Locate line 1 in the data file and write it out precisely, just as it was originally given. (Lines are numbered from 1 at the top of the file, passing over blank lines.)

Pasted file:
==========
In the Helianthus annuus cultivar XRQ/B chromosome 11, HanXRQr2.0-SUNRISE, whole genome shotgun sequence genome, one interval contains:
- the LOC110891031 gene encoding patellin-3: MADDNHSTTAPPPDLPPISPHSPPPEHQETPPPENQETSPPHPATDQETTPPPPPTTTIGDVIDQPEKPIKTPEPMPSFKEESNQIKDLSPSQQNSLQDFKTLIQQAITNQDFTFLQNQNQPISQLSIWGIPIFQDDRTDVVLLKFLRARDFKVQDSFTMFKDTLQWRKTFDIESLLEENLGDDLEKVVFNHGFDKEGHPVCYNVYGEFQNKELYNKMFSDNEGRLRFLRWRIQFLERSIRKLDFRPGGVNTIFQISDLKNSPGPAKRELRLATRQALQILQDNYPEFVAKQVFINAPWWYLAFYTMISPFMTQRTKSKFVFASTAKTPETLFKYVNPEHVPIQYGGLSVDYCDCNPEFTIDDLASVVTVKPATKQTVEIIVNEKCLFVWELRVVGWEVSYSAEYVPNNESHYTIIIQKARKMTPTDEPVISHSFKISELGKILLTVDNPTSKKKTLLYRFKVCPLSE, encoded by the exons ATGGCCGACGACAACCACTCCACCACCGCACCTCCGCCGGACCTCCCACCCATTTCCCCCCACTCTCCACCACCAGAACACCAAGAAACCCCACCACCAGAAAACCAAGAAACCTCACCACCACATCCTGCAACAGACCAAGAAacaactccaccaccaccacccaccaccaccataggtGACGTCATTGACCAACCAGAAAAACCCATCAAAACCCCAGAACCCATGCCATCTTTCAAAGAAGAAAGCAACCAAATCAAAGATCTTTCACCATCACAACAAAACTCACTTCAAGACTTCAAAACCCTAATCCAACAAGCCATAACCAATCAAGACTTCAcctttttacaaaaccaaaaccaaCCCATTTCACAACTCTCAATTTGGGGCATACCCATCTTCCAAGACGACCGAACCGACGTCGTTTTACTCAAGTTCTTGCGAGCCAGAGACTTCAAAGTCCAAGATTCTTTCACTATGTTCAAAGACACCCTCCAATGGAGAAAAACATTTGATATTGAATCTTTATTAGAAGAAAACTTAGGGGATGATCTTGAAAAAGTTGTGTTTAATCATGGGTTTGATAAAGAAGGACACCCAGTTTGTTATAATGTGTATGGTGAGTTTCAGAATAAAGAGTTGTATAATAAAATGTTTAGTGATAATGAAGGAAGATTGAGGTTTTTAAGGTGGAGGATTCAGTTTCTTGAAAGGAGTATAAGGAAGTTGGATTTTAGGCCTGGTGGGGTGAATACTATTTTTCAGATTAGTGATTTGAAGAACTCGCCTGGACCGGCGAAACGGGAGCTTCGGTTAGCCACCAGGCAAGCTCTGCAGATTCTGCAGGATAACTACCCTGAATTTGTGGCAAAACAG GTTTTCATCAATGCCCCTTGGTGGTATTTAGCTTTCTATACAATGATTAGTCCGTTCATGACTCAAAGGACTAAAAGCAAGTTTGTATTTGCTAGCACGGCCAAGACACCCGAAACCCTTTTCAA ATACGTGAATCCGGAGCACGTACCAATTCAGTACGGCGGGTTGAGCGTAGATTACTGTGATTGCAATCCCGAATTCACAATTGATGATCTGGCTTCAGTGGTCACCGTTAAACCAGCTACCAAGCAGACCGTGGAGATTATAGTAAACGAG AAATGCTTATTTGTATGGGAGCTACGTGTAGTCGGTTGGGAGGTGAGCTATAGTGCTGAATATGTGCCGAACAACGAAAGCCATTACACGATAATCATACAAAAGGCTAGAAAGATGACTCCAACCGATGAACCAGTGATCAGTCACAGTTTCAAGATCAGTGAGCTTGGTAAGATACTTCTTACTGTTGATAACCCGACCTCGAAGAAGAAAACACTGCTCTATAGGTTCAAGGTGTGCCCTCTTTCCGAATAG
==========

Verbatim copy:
In the Helianthus annuus cultivar XRQ/B chromosome 11, HanXRQr2.0-SUNRISE, whole genome shotgun sequence genome, one interval contains: